I: Surely Leibniz was aware of this difficulty.
DG: If he was, he might have tried to evade it by claiming that observers are never completely at rest with respect to any body. Or by claiming that observers are only ever momentarily at rest relative to a body - which would have been very convenient, since Leibniz denied that momentary quantities have any reality. Yet the difficulty remains that different observers will attribute different quantities of living force to any given body, whereas force, be it pneumatical or mechanical, is something that should really be objective or independent of observers, in so far as it constitutes real activity in matter. Accordingly, the measure of a force should be an invariant quantity, as mass is in the case of inertial force, or as the inverse square law is in the case of Newtonian gravitational force. This measure should not, in other words, depend explicitly on the time, place or motion of observers relative to the body or physical system in question.
I: Alright. What, then, is your second problem with Leibnizean physics?
DG: That living force is not substantial enough a pneumatical power to act as the ground of any mechanical action except the simple push-contact type. And no-one has ever succeeded in developing a physics that is adequate to the phenomena on the basis of such a restricted notion of mechanism. In particular, no-one has ever succeeded in explaining the motions of the planets in terms of impact or collision mechanisms.
I: With that last example, you seem to be suggesting that a more satisfactory concept of pneumatical action would be allow us to derive Newton’s law of gravity, as well as other mechanical laws that do not depend on the notion of action by contact.
DG: That is precisely what I am suggesting. But let me go further and point out that physics has for a long time now had just such concept of pneumatical action in its possession, and that this concept, unlike Leibniz’s, not only allows us to derive mechanical laws of the generalized Newtonian type, but also overcomes the other difficulties and inadequacies that we found to afflict Leibniz’s concept of living force.
I: You mean that the concept of pneumatical action in modern physics has a corresponding measure that is conserved, invariant and even non-additive?
DG: Precisely that. And more. For this modern concept of physical action is sufficiently powerful that we can even use it to explain the existence of matter.
I: Now you go too far, surely.
DG: Why do you say so?
I: Because I do not think it is possible for science to explain that fact.
DG: Indeed? Have you not heard of the Big Bang, the Higgs boson, or string theory, all of which have been proffered as scientific explanations of the existence of matter?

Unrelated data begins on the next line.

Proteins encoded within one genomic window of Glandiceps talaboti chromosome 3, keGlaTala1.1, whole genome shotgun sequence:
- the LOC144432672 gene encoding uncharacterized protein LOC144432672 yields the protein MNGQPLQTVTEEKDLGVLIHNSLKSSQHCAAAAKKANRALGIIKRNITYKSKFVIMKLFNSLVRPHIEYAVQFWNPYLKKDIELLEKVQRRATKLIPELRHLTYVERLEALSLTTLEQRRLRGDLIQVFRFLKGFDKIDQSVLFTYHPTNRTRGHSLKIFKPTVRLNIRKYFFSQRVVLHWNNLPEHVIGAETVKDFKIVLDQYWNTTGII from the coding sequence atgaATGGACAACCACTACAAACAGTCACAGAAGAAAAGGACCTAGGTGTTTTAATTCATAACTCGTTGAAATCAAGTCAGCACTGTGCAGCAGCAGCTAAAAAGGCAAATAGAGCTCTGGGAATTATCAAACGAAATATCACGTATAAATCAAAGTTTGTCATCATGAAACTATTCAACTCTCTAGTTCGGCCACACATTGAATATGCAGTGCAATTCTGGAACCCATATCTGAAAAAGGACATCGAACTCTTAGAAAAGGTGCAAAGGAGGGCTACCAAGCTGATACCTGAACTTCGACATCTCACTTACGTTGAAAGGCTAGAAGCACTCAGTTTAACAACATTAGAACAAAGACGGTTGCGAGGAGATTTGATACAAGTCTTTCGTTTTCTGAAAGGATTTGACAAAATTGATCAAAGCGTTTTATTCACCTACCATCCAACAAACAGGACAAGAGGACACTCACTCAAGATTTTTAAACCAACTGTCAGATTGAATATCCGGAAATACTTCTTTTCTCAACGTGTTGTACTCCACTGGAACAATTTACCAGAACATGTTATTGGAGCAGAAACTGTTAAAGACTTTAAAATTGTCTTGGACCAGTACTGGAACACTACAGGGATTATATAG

I: Certainly I have heard of those things, but they have never really impressed me as genuine explanations of material existence, however useful and important they might be in other respects. Consider the Big Bang theory. If one takes it to assert that something - matter - came into being from nothing, then it seems to me that genuine science is here at an end, because the very notion of an intelligible or law-governed connection between successive states is at an end. I mean, why should something rather than nothing have followed nothing in this case? If, on the other hand, the Big Bang does not involve a coming-to-be from nothing, then it simply affords a proximal explanation of matter such as we find it today, not an absolute explanation of matter as such.
DG: Perhaps quantum theory could help us out here, since it appears to undermine the notion that there is law-governed or necessary connection between the successive states of physical systems, and postulates a merely statistical connection. Yet quantum theory is a scientific theory, surely.
I: I believe that the importance of the statistical aspect of quantum theory has been exaggerated. For does not this aspect pertain only to the measured or observed states of physical systems, whereas these same systems evolve in a perfectly deterministic way independently of measurement, according to the theory?
DG: I have to admit, I thought so too. And Dirac, in his famous textbook on the principles of quantum theory, explicitly states as much. But suppose we are wrong about that. There still seem to be serious difficulties with the idea of trying to explain how matter could begin to exist. For, statistical explanations never explain the occurrence of an individual datum. They only ever explain distributions or sets of data. Therefore, they could not answer your question about why something – matter – rather than nothing followed nothing in this case. At most, they could show that a coming-to-be of matter is statistically possible, and that, given infinite time, such a possibility will certainly be realized. But that brings us to a second difficulty. For according to Einstein’s theory of gravity, time is not something that differs radically from matter, or exists independently of matter, but together with space is itself constituted by something material, namely, the gravitational field. If, then, we are to explain how matter began to exist, we must also explain how time began to exist, which implies that there was a time when time was not - a manifest absurdity. But please continue with your reply.